Carbon: Carbon is one of the primary Enemies of Oil and is caused by sediment from fried food remaining in the oil for extended periods of time as it continues to cook. Carbon accumulates on the heat coils, heat tubes, and surfaces of the fry vat, chemically reacting with the oil and degrading it quickly. When carbon accumulates on the fryer’s heat sources and thermocouple sensor, it becomes an insulated barrier causing the fryer to use more energy to maintain temperature, while drastically reducing recovery time. Ways to mitigate carbon are: Do NOT bread product directly over the fryer. Skim the oil constantly to remove floating crumbs and sediment. Filter the oil (at least once daily) through a lower micron passive filter media such as Masterfil®. Keeping the fryers clean and boiled out regularly with OSG Boil Out Pods will also prevent carbon build up and accumulation.
Water: Actually referred to as “hydrolysis”, water has a significant impact on oil quality and useful life. Certain fried products such as fresh cut fries, frost crystals on freezer-to-fryer products, onions, and wet batters consist of lots of water and will contribute to hydrolysis, reducing the oil’s useful life. Not a lot can be done to prevent this aspect, other than to ensure as much water as possible is drained or shaken off the products prior to dropping them in the fryer. Another example of hydrolysis occuring is when excess water is left in a fry pot after boil out/cleaning or after a filter machine has been cleaned. Be sure to thoroughly dry all surfaces that come in contact with oil after Boil-Outs.
Air: Air accelerates the oxidation process of oil, causing it to degrade. Oil is constantly exposed to ambient air, as well as the air from HVAC, and makeup air from hood. When fryers are not in use, it is important to ensure all fryers are covered with their respective covers or covered with a sheet pan to protect the oil from air.
Soap/Degreaser: Soap and degreasers are surfactants, and leave a filmy residue after cleaning fry vats, filter machines, or any component that comes in contact with the oil. When a surfactant interacts and reacts to frying oil, a frothy foam is created, causing the oil to degrade and produce poor quality fried products by adversely affecting their taste. When cleaning with a surfactant, ensure all surfaces are thoroughly rinsed and neutralized with white vinegar.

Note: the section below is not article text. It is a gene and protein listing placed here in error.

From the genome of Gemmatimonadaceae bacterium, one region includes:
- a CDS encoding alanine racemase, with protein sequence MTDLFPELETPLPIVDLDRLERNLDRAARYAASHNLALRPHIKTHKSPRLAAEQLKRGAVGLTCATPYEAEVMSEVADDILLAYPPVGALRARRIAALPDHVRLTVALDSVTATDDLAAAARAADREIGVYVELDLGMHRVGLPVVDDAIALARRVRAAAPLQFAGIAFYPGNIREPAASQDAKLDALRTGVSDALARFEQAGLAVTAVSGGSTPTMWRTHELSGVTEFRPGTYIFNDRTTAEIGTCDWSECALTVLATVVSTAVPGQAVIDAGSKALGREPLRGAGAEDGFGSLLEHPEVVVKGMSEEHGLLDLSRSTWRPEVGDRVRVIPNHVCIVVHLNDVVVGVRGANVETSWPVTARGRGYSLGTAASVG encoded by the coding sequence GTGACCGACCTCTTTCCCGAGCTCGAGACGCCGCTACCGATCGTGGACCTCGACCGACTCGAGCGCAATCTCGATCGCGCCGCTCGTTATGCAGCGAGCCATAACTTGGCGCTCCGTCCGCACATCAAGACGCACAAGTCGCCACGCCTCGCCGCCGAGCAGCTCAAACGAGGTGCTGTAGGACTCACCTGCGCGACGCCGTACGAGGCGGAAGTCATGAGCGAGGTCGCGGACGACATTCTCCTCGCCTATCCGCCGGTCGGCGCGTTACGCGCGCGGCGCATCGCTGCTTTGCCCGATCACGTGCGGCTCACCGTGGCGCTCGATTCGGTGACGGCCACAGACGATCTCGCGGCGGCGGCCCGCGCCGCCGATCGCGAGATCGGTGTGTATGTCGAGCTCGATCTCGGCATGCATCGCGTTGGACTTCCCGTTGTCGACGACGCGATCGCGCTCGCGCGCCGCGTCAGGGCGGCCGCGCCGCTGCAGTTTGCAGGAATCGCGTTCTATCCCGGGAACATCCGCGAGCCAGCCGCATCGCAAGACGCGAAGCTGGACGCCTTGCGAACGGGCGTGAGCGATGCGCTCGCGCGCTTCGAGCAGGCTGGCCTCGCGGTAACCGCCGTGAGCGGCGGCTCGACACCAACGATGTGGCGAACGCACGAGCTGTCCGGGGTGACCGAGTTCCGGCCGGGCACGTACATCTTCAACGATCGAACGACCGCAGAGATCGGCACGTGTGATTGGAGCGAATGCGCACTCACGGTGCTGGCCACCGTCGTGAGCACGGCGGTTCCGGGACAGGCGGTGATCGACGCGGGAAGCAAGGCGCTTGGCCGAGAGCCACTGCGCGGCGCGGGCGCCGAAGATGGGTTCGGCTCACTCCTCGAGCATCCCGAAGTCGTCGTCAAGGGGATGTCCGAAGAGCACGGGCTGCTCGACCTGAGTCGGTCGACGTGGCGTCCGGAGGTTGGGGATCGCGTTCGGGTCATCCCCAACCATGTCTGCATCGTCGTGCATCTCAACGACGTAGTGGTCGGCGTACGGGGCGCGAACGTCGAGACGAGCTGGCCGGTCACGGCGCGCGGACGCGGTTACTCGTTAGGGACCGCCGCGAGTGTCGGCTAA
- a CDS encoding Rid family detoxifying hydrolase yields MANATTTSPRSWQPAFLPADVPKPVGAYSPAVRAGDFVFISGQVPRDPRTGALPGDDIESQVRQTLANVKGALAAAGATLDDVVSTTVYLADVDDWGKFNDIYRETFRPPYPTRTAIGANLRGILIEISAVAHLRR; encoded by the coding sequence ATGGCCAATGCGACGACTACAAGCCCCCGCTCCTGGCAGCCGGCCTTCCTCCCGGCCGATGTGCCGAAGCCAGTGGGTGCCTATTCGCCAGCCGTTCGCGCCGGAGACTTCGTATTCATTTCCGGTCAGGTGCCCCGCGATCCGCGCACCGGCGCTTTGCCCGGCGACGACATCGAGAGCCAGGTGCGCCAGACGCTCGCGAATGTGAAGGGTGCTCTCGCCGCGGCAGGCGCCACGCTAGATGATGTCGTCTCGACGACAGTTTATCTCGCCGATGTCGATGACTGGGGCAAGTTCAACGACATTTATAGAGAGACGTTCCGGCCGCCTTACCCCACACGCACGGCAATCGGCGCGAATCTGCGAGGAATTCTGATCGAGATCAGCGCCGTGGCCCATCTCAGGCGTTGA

Salt: Chemically reacts to oil, causing it’s smoke point to quickly lower and the oil to turn dark. Do not season or salt fried product directly over the fryer or prior to those products being fried. Season/salt the products AFTER they have finished cooking.
Heat: Aside from carbon, heat is one of the primary enemies of oil. Heat causes the oil to very quickly undergo a series of chemical reactions such as polymerization, oxidation, and hydrolysis. This quick chemical reaction causes the oil to rapidly degrade and breakdown. The ideal frying temperature for most oils is 350F. Temperatures in excess of 350F will cause the oil to burn up/degrade in a very short amount of time. Ensure that all fryer thermostats are properly calibrated within their manufacturer’s specs to ensure that the actual oil temp is in range of the fryer’s desired setpoint temperature. Check the oil temps often to ensure they are within the normal operating temperature range and NOT set too high. These steps will go a long way to ensure maximum oil life.
Understanding what the Enemies of Oil are and how to mitigate them will optimize food and oil quality, while getting additional oil life out of the oil. For more information, please call us at 888-459-2112.